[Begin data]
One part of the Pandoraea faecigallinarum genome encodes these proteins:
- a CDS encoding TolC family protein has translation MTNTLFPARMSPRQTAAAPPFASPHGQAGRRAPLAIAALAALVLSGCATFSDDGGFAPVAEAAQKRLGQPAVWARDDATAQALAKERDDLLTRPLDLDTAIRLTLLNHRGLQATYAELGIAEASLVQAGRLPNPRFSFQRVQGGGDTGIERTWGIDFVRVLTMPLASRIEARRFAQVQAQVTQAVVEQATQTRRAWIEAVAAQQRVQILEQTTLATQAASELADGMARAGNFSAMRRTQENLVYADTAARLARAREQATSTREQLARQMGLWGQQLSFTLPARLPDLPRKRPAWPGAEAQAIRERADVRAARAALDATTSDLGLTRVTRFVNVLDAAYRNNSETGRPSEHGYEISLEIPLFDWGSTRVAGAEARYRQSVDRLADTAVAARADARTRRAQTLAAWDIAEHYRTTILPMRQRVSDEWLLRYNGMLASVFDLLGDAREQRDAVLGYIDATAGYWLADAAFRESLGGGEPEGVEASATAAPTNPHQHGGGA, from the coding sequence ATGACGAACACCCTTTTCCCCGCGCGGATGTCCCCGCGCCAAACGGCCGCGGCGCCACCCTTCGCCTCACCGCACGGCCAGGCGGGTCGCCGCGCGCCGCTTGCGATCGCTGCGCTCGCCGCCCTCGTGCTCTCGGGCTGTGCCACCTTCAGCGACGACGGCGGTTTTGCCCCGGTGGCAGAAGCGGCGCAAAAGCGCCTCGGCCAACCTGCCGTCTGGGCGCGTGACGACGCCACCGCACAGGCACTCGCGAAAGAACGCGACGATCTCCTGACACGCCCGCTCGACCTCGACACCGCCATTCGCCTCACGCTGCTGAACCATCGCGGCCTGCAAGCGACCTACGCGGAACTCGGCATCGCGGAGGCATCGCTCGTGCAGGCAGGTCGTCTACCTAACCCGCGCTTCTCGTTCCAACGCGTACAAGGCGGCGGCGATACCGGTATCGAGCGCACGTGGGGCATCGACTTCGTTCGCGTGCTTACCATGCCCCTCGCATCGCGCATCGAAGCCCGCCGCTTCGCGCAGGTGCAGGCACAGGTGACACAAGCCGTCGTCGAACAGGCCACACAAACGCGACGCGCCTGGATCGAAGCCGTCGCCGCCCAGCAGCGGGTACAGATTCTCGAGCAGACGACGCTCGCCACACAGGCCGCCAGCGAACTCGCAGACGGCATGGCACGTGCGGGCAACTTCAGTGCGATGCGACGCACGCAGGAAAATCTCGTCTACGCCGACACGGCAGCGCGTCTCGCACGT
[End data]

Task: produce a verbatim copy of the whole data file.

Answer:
One part of the Pandoraea faecigallinarum genome encodes these proteins:
- a CDS encoding TolC family protein has translation MTNTLFPARMSPRQTAAAPPFASPHGQAGRRAPLAIAALAALVLSGCATFSDDGGFAPVAEAAQKRLGQPAVWARDDATAQALAKERDDLLTRPLDLDTAIRLTLLNHRGLQATYAELGIAEASLVQAGRLPNPRFSFQRVQGGGDTGIERTWGIDFVRVLTMPLASRIEARRFAQVQAQVTQAVVEQATQTRRAWIEAVAAQQRVQILEQTTLATQAASELADGMARAGNFSAMRRTQENLVYADTAARLARAREQATSTREQLARQMGLWGQQLSFTLPARLPDLPRKRPAWPGAEAQAIRERADVRAARAALDATTSDLGLTRVTRFVNVLDAAYRNNSETGRPSEHGYEISLEIPLFDWGSTRVAGAEARYRQSVDRLADTAVAARADARTRRAQTLAAWDIAEHYRTTILPMRQRVSDEWLLRYNGMLASVFDLLGDAREQRDAVLGYIDATAGYWLADAAFRESLGGGEPEGVEASATAAPTNPHQHGGGA, from the coding sequence ATGACGAACACCCTTTTCCCCGCGCGGATGTCCCCGCGCCAAACGGCCGCGGCGCCACCCTTCGCCTCACCGCACGGCCAGGCGGGTCGCCGCGCGCCGCTTGCGATCGCTGCGCTCGCCGCCCTCGTGCTCTCGGGCTGTGCCACCTTCAGCGACGACGGCGGTTTTGCCCCGGTGGCAGAAGCGGCGCAAAAGCGCCTCGGCCAACCTGCCGTCTGGGCGCGTGACGACGCCACCGCACAGGCACTCGCGAAAGAACGCGACGATCTCCTGACACGCCCGCTCGACCTCGACACCGCCATTCGCCTCACGCTGCTGAACCATCGCGGCCTGCAAGCGACCTACGCGGAACTCGGCATCGCGGAGGCATCGCTCGTGCAGGCAGGTCGTCTACCTAACCCGCGCTTCTCGTTCCAACGCGTACAAGGCGGCGGCGATACCGGTATCGAGCGCACGTGGGGCATCGACTTCGTTCGCGTGCTTACCATGCCCCTCGCATCGCGCATCGAAGCCCGCCGCTTCGCGCAGGTGCAGGCACAGGTGACACAAGCCGTCGTCGAACAGGCCACACAAACGCGACGCGCCTGGATCGAAGCCGTCGCCGCCCAGCAGCGGGTACAGATTCTCGAGCAGACGACGCTCGCCACACAGGCCGCCAGCGAACTCGCAGACGGCATGGCACGTGCGGGCAACTTCAGTGCGATGCGACGCACGCAGGAAAATCTCGTCTACGCCGACACGGCAGCGCGTCTCGCACGT